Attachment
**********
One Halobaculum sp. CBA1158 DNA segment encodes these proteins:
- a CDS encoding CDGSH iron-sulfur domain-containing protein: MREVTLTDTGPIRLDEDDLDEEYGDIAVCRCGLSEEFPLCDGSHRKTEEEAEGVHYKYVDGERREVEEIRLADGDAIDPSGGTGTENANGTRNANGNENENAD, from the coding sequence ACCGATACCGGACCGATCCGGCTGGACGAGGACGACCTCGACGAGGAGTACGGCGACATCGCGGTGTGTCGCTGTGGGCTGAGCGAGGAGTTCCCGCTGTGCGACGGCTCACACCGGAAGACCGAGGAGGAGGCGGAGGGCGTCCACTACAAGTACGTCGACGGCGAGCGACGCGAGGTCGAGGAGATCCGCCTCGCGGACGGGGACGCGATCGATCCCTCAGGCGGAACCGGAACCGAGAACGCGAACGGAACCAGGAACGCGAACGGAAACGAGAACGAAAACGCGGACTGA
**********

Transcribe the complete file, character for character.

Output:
One Halobaculum sp. CBA1158 DNA segment encodes these proteins:
- a CDS encoding CDGSH iron-sulfur domain-containing protein: MREVTLTDTGPIRLDEDDLDEEYGDIAVCRCGLSEEFPLCDGSHRKTEEEAEGVHYKYVDGERREVEEIRLADGDAIDPSGGTGTENANGTRNANGNENENAD, from the coding sequence ACCGATACCGGACCGATCCGGCTGGACGAGGACGACCTCGACGAGGAGTACGGCGACATCGCGGTGTGTCGCTGTGGGCTGAGCGAGGAGTTCCCGCTGTGCGACGGCTCACACCGGAAGACCGAGGAGGAGGCGGAGGGCGTCCACTACAAGTACGTCGACGGCGAGCGACGCGAGGTCGAGGAGATCCGCCTCGCGGACGGGGACGCGATCGATCCCTCAGGCGGAACCGGAACCGAGAACGCGAACGGAACCAGGAACGCGAACGGAAACGAGAACGAAAACGCGGACTGA